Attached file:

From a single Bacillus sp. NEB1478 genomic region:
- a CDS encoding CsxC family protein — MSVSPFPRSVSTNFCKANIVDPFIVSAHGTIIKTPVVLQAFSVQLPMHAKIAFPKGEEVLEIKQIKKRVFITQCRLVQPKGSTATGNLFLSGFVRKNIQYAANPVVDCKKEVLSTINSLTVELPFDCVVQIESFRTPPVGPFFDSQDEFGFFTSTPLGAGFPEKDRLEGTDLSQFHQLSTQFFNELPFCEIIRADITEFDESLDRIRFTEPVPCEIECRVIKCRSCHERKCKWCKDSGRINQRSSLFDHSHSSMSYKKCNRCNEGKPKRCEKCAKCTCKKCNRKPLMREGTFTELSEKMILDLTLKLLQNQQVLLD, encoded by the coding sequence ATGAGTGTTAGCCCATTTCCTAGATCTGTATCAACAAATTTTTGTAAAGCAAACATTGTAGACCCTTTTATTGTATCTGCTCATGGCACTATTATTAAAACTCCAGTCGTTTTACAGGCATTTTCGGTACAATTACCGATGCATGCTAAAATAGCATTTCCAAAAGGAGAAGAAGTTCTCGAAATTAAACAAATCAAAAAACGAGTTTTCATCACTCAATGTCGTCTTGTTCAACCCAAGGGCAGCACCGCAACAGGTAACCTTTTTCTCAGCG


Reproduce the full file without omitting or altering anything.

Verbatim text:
From a single Bacillus sp. NEB1478 genomic region:
- a CDS encoding CsxC family protein — MSVSPFPRSVSTNFCKANIVDPFIVSAHGTIIKTPVVLQAFSVQLPMHAKIAFPKGEEVLEIKQIKKRVFITQCRLVQPKGSTATGNLFLSGFVRKNIQYAANPVVDCKKEVLSTINSLTVELPFDCVVQIESFRTPPVGPFFDSQDEFGFFTSTPLGAGFPEKDRLEGTDLSQFHQLSTQFFNELPFCEIIRADITEFDESLDRIRFTEPVPCEIECRVIKCRSCHERKCKWCKDSGRINQRSSLFDHSHSSMSYKKCNRCNEGKPKRCEKCAKCTCKKCNRKPLMREGTFTELSEKMILDLTLKLLQNQQVLLD, encoded by the coding sequence ATGAGTGTTAGCCCATTTCCTAGATCTGTATCAACAAATTTTTGTAAAGCAAACATTGTAGACCCTTTTATTGTATCTGCTCATGGCACTATTATTAAAACTCCAGTCGTTTTACAGGCATTTTCGGTACAATTACCGATGCATGCTAAAATAGCATTTCCAAAAGGAGAAGAAGTTCTCGAAATTAAACAAATCAAAAAACGAGTTTTCATCACTCAATGTCGTCTTGTTCAACCCAAGGGCAGCACCGCAACAGGTAACCTTTTTCTCAGCG